Introduction Literature Review Integrated Electric Power Supply Chains Empirical Examples ConclusionsContributionsThe model captures both economic transactions and physicaltransmission constraints.The model considers the behaviors of all major decisionmakers including gencos, consumers and the independentsystem operator (ISO).The model considers multiple fuel markets, electricitywholesale markets, and operating reserve markets.The model is applied to the New England electric powersupply chain consisting of 6 states, 5 fuel types, 82 powergenerators, with a total of 573 generating units, and 10demand markets.


Introduction Literature Review Integrated Electric Power Supply Chains Empirical Examples ConclusionsThe Electric Power Supply Chain Network with FuelSupply Markets


Introduction Literature Review Integrated Electric Power Supply Chains Empirical Examples ConclusionsEnergy Fuel Supply CurvesSource: Minerals Management Service, Gulf of Mexico Region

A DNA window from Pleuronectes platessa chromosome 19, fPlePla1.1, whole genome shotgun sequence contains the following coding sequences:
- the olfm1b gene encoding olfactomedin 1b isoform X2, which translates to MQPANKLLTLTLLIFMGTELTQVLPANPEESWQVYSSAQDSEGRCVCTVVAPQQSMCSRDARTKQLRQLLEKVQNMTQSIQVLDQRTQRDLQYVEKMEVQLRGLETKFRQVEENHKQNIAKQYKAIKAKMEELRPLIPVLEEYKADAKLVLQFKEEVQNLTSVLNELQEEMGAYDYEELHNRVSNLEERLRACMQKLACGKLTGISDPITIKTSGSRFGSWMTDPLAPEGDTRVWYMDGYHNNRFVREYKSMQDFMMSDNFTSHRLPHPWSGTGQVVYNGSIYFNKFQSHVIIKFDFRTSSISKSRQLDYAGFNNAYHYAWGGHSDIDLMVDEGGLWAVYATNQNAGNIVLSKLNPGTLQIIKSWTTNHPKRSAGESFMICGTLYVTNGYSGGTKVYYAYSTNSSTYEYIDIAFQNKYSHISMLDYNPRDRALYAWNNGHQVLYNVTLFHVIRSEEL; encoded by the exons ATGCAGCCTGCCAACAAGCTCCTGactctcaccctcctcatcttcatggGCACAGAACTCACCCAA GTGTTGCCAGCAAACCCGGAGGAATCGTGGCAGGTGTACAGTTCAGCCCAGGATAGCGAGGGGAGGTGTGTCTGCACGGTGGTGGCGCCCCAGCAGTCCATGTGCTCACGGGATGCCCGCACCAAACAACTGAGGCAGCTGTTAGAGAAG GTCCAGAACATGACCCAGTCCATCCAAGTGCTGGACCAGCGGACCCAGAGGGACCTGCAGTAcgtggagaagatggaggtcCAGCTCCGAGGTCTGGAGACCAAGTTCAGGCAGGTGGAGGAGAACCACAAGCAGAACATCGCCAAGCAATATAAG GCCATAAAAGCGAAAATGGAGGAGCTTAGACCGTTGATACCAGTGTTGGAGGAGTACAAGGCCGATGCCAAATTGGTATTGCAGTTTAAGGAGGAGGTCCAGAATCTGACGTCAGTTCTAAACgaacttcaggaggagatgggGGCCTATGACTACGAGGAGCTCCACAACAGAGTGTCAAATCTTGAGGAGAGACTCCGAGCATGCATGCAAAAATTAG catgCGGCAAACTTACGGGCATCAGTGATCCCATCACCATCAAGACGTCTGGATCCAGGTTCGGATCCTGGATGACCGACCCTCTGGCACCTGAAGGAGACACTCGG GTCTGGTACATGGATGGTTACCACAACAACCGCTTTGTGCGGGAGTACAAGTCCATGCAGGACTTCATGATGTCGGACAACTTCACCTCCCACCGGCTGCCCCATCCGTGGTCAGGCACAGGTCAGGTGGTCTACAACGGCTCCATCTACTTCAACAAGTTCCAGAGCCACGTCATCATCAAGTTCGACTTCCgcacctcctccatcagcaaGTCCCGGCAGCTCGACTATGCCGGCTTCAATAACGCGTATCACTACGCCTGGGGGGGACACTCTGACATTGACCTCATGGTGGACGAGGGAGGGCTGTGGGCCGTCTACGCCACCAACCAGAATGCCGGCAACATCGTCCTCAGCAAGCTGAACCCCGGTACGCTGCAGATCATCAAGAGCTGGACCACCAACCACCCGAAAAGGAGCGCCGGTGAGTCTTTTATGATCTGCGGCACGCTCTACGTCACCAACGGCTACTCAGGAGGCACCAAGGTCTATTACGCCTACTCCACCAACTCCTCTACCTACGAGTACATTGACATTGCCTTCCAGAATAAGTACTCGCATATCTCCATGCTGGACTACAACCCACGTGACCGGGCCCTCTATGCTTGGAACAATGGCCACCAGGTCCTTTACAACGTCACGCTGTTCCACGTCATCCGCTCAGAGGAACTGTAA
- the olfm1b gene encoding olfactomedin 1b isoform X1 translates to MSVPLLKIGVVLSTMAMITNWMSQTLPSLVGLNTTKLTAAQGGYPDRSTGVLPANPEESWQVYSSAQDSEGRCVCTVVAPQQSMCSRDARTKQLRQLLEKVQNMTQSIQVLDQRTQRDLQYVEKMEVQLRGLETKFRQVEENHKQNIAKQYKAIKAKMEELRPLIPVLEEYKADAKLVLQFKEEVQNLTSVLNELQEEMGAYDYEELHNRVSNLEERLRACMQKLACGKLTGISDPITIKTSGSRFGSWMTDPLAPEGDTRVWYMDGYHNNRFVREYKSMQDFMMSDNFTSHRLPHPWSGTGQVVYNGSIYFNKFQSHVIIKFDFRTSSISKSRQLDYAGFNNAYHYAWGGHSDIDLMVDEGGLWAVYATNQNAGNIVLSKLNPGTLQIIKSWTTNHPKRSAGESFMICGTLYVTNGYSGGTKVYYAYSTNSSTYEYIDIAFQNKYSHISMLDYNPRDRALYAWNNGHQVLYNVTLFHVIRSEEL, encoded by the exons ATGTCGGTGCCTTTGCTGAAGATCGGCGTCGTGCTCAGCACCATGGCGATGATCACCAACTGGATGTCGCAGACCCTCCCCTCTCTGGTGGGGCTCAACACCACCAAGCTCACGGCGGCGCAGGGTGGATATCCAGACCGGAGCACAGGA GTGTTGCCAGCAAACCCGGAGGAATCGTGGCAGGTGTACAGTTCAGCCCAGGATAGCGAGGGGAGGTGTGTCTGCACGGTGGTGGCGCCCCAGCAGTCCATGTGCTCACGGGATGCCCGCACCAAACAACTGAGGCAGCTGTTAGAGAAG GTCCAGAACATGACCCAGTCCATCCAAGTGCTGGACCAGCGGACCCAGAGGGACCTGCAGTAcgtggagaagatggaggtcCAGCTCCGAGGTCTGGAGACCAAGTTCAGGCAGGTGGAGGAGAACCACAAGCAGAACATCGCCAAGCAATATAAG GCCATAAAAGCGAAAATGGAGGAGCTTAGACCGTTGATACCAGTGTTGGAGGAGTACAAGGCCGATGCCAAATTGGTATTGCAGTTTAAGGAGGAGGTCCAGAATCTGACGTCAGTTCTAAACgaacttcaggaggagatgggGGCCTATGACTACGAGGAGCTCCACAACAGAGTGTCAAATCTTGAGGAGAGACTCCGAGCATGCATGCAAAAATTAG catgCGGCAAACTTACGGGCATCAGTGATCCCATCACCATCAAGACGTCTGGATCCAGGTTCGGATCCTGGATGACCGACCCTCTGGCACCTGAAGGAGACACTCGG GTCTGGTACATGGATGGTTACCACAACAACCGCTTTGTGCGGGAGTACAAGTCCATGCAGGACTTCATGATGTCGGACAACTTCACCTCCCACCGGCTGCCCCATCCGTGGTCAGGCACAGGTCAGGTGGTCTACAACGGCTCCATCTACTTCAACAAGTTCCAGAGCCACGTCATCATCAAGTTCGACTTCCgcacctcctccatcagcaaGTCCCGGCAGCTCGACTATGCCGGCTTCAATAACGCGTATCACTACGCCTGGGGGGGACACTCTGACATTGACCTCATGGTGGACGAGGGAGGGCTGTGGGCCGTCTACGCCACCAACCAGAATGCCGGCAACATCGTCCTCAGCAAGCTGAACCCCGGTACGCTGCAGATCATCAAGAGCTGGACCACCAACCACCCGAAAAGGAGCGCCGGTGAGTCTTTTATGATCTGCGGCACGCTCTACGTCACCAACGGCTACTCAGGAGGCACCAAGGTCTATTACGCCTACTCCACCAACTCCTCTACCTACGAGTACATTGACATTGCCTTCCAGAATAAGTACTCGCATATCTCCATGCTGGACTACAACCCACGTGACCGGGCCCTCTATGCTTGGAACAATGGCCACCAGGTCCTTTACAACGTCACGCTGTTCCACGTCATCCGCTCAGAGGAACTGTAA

Introduction Literature Review Integrated Electric Power Supply Chains Empirical Examples ConclusionsThe Equilibrium Conditions for the Fuel Supply MarketsAssume that the following conservation of flow equations musthold for all fuel supply markets a = 1, . . . , A; m = 1, . . . , M:W∑G∑w=1 g=1 r 1 =1 u=1N R∑ ∑ gr1qgr am1 uw + ¯q am = h am .The (spatial price) equilibrium conditions (cf. Nagurney (1999))for suppliers at fuel supply market am; a = 1, ..., A; m = 1, ..., M,take the form: for each generating unit gr 1 u; g = 1, ..., G;r 1 = 1, ..., R; u = 1, ..., N gr1 , and at each demand level w:{π am (h ∗ ) + cgr am = ρam∗gr 1 uw, if qgr am∗1 uw > 0,1 uw≥ ρ am∗gr 1 uw, if qgr am∗1 uw = 0.